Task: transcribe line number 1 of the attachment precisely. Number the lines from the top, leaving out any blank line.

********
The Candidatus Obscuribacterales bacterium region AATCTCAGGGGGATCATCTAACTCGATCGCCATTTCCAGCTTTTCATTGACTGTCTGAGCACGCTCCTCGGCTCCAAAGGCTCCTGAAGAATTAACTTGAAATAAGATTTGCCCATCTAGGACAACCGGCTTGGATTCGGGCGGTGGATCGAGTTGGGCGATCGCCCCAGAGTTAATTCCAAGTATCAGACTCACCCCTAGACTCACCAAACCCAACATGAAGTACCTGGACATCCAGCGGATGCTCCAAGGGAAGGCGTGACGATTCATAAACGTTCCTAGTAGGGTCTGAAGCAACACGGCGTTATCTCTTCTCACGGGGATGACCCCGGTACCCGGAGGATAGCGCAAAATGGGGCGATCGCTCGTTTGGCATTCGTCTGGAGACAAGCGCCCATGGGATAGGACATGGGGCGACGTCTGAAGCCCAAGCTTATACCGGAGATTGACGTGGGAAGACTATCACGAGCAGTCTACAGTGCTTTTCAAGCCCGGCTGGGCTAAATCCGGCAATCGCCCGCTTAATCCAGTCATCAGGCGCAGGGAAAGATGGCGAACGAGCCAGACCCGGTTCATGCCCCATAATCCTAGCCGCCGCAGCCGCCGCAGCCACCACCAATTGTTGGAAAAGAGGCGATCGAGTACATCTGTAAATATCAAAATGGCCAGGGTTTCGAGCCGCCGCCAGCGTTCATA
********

The Candidatus Obscuribacterales bacterium region AATCTCAGGGGGATCATCTAACTCGATCGCCATTTCCAGCTTTTCATTGACTGTCTGAGCACGCTCCTCGGCTCCAAAGGCTCCTGAAGAATTAACTTGAAATAAGATTTGCCCATCTAGGACAACCGGCTTGGATTCGGGCGGTGGATCGAGTTGGGCGATCGCCCCAGAGTTAATTCCAAGTATCAGACTCACCCCTAGACTCACCAAACCCAACATGAAGTACCTGGACATCCAGCGGATGCTCCAAGGGAAGGCGTGACGATTCATAAACGTTCCTAGTAGGGTCTGAAGCAACACGGCGTTATCTCTTCTCACGGGGATGACCCCGGTACCCGGAGGATAGCGCAAAATGGGGCGATCGCTCGTTTGGCATTCGTCTGGAGACAAGCGCCCATGGGATAGGACATGGGGCGACGTCTGAAGCCCAAGCTTATACCGGAGATTGACGTGGGAAGACTATCACGAGCAGTCTACAGTGCTTTTCAAGCCCGGCTGGGCTAAATCCGGCAATCGCCCGCTTAATCCAGTCATCAGGCGCAGGGAAAGATGGCGAACGAGCCAGACCCGGTTCATGCCCCATAATCCTAGCCGCCGCAGCCGCCGCAGCCACCACCAATTGTTGGAAAAGAGGCGATCGAGTACATCTGTAAATATCAAAATGGCCAGGGTTTCGAGCCGCCGCCAGCGTTCATA